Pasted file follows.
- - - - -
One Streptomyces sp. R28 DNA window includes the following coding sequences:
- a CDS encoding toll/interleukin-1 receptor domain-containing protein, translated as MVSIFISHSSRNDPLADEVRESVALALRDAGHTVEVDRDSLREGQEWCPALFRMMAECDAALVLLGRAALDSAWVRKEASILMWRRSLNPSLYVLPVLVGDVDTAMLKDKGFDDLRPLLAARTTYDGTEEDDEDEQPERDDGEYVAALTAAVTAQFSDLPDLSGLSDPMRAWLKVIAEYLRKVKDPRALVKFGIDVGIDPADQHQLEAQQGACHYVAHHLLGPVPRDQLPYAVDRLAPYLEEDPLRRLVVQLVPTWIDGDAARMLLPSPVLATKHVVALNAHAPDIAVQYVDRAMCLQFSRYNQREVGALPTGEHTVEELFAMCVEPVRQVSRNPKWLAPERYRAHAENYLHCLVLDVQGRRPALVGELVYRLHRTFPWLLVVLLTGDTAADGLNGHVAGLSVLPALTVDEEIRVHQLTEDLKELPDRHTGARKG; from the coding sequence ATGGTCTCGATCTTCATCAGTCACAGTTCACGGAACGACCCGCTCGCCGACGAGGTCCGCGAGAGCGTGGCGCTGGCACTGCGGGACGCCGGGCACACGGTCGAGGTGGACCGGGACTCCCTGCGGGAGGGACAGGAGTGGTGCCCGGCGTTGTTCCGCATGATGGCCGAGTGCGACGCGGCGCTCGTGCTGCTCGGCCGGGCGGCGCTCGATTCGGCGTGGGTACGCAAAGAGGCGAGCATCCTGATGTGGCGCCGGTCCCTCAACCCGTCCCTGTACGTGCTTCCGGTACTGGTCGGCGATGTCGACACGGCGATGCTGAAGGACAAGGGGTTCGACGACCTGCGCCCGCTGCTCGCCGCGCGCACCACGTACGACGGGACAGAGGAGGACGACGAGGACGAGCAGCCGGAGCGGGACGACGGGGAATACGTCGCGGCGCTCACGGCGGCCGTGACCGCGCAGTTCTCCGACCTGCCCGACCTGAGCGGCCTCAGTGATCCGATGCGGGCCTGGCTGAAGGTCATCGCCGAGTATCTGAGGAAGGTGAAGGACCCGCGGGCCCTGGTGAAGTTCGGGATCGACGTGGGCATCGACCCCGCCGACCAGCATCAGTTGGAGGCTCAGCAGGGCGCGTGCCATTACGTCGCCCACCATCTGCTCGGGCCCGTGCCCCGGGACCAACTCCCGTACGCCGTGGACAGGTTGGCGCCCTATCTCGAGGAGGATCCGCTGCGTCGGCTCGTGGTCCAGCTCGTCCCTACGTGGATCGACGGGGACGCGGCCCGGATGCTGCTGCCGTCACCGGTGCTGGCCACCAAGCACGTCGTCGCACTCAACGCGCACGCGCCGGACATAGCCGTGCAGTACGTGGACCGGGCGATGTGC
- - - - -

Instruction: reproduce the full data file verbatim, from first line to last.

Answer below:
One Streptomyces sp. R28 DNA window includes the following coding sequences:
- a CDS encoding toll/interleukin-1 receptor domain-containing protein, translated as MVSIFISHSSRNDPLADEVRESVALALRDAGHTVEVDRDSLREGQEWCPALFRMMAECDAALVLLGRAALDSAWVRKEASILMWRRSLNPSLYVLPVLVGDVDTAMLKDKGFDDLRPLLAARTTYDGTEEDDEDEQPERDDGEYVAALTAAVTAQFSDLPDLSGLSDPMRAWLKVIAEYLRKVKDPRALVKFGIDVGIDPADQHQLEAQQGACHYVAHHLLGPVPRDQLPYAVDRLAPYLEEDPLRRLVVQLVPTWIDGDAARMLLPSPVLATKHVVALNAHAPDIAVQYVDRAMCLQFSRYNQREVGALPTGEHTVEELFAMCVEPVRQVSRNPKWLAPERYRAHAENYLHCLVLDVQGRRPALVGELVYRLHRTFPWLLVVLLTGDTAADGLNGHVAGLSVLPALTVDEEIRVHQLTEDLKELPDRHTGARKG; from the coding sequence ATGGTCTCGATCTTCATCAGTCACAGTTCACGGAACGACCCGCTCGCCGACGAGGTCCGCGAGAGCGTGGCGCTGGCACTGCGGGACGCCGGGCACACGGTCGAGGTGGACCGGGACTCCCTGCGGGAGGGACAGGAGTGGTGCCCGGCGTTGTTCCGCATGATGGCCGAGTGCGACGCGGCGCTCGTGCTGCTCGGCCGGGCGGCGCTCGATTCGGCGTGGGTACGCAAAGAGGCGAGCATCCTGATGTGGCGCCGGTCCCTCAACCCGTCCCTGTACGTGCTTCCGGTACTGGTCGGCGATGTCGACACGGCGATGCTGAAGGACAAGGGGTTCGACGACCTGCGCCCGCTGCTCGCCGCGCGCACCACGTACGACGGGACAGAGGAGGACGACGAGGACGAGCAGCCGGAGCGGGACGACGGGGAATACGTCGCGGCGCTCACGGCGGCCGTGACCGCGCAGTTCTCCGACCTGCCCGACCTGAGCGGCCTCAGTGATCCGATGCGGGCCTGGCTGAAGGTCATCGCCGAGTATCTGAGGAAGGTGAAGGACCCGCGGGCCCTGGTGAAGTTCGGGATCGACGTGGGCATCGACCCCGCCGACCAGCATCAGTTGGAGGCTCAGCAGGGCGCGTGCCATTACGTCGCCCACCATCTGCTCGGGCCCGTGCCCCGGGACCAACTCCCGTACGCCGTGGACAGGTTGGCGCCCTATCTCGAGGAGGATCCGCTGCGTCGGCTCGTGGTCCAGCTCGTCCCTACGTGGATCGACGGGGACGCGGCCCGGATGCTGCTGCCGTCACCGGTGCTGGCCACCAAGCACGTCGTCGCACTCAACGCGCACGCGCCGGACATAGCCGTGCAGTACGTGGACCGGGCGATGTGC